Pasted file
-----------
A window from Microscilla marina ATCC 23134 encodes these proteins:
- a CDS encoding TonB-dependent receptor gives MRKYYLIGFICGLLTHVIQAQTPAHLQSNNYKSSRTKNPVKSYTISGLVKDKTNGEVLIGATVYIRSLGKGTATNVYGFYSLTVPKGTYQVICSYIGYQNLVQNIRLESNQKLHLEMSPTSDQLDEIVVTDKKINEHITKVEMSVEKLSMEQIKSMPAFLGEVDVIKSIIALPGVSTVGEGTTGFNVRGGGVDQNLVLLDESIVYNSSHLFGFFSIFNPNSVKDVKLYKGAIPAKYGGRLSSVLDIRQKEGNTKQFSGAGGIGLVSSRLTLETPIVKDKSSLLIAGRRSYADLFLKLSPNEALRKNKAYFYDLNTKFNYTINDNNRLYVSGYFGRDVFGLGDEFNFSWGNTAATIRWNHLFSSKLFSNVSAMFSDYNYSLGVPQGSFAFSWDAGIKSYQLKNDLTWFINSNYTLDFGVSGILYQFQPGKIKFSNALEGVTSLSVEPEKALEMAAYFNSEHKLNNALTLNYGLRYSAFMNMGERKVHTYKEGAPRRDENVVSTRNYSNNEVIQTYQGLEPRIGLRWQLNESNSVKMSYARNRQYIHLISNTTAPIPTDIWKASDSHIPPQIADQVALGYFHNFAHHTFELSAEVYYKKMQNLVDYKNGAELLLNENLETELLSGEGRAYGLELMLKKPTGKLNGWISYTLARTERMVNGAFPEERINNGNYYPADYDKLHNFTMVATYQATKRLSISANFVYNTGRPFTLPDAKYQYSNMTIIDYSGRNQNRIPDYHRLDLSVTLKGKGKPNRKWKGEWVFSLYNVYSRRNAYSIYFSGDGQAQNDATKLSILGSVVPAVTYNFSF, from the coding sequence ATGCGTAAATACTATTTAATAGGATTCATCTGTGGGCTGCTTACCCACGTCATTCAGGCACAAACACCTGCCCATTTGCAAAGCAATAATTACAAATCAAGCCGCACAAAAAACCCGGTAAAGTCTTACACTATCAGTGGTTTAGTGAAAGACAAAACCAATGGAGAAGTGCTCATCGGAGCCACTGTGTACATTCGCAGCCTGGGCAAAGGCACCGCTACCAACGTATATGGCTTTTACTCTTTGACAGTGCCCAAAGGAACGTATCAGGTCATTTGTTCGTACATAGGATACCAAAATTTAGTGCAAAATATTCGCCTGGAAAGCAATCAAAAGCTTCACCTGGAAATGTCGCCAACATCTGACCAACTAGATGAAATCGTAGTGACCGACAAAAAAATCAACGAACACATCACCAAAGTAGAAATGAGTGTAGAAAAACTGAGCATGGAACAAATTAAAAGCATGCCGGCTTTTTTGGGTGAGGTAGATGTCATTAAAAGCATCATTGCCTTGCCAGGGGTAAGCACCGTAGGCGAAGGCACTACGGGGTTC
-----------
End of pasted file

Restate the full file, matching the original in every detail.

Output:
A window from Microscilla marina ATCC 23134 encodes these proteins:
- a CDS encoding TonB-dependent receptor gives MRKYYLIGFICGLLTHVIQAQTPAHLQSNNYKSSRTKNPVKSYTISGLVKDKTNGEVLIGATVYIRSLGKGTATNVYGFYSLTVPKGTYQVICSYIGYQNLVQNIRLESNQKLHLEMSPTSDQLDEIVVTDKKINEHITKVEMSVEKLSMEQIKSMPAFLGEVDVIKSIIALPGVSTVGEGTTGFNVRGGGVDQNLVLLDESIVYNSSHLFGFFSIFNPNSVKDVKLYKGAIPAKYGGRLSSVLDIRQKEGNTKQFSGAGGIGLVSSRLTLETPIVKDKSSLLIAGRRSYADLFLKLSPNEALRKNKAYFYDLNTKFNYTINDNNRLYVSGYFGRDVFGLGDEFNFSWGNTAATIRWNHLFSSKLFSNVSAMFSDYNYSLGVPQGSFAFSWDAGIKSYQLKNDLTWFINSNYTLDFGVSGILYQFQPGKIKFSNALEGVTSLSVEPEKALEMAAYFNSEHKLNNALTLNYGLRYSAFMNMGERKVHTYKEGAPRRDENVVSTRNYSNNEVIQTYQGLEPRIGLRWQLNESNSVKMSYARNRQYIHLISNTTAPIPTDIWKASDSHIPPQIADQVALGYFHNFAHHTFELSAEVYYKKMQNLVDYKNGAELLLNENLETELLSGEGRAYGLELMLKKPTGKLNGWISYTLARTERMVNGAFPEERINNGNYYPADYDKLHNFTMVATYQATKRLSISANFVYNTGRPFTLPDAKYQYSNMTIIDYSGRNQNRIPDYHRLDLSVTLKGKGKPNRKWKGEWVFSLYNVYSRRNAYSIYFSGDGQAQNDATKLSILGSVVPAVTYNFSF, from the coding sequence ATGCGTAAATACTATTTAATAGGATTCATCTGTGGGCTGCTTACCCACGTCATTCAGGCACAAACACCTGCCCATTTGCAAAGCAATAATTACAAATCAAGCCGCACAAAAAACCCGGTAAAGTCTTACACTATCAGTGGTTTAGTGAAAGACAAAACCAATGGAGAAGTGCTCATCGGAGCCACTGTGTACATTCGCAGCCTGGGCAAAGGCACCGCTACCAACGTATATGGCTTTTACTCTTTGACAGTGCCCAAAGGAACGTATCAGGTCATTTGTTCGTACATAGGATACCAAAATTTAGTGCAAAATATTCGCCTGGAAAGCAATCAAAAGCTTCACCTGGAAATGTCGCCAACATCTGACCAACTAGATGAAATCGTAGTGACCGACAAAAAAATCAACGAACACATCACCAAAGTAGAAATGAGTGTAGAAAAACTGAGCATGGAACAAATTAAAAGCATGCCGGCTTTTTTGGGTGAGGTAGATGTCATTAAAAGCATCATTGCCTTGCCAGGGGTAAGCACCGTAGGCGAAGGCACTACGGGGTTC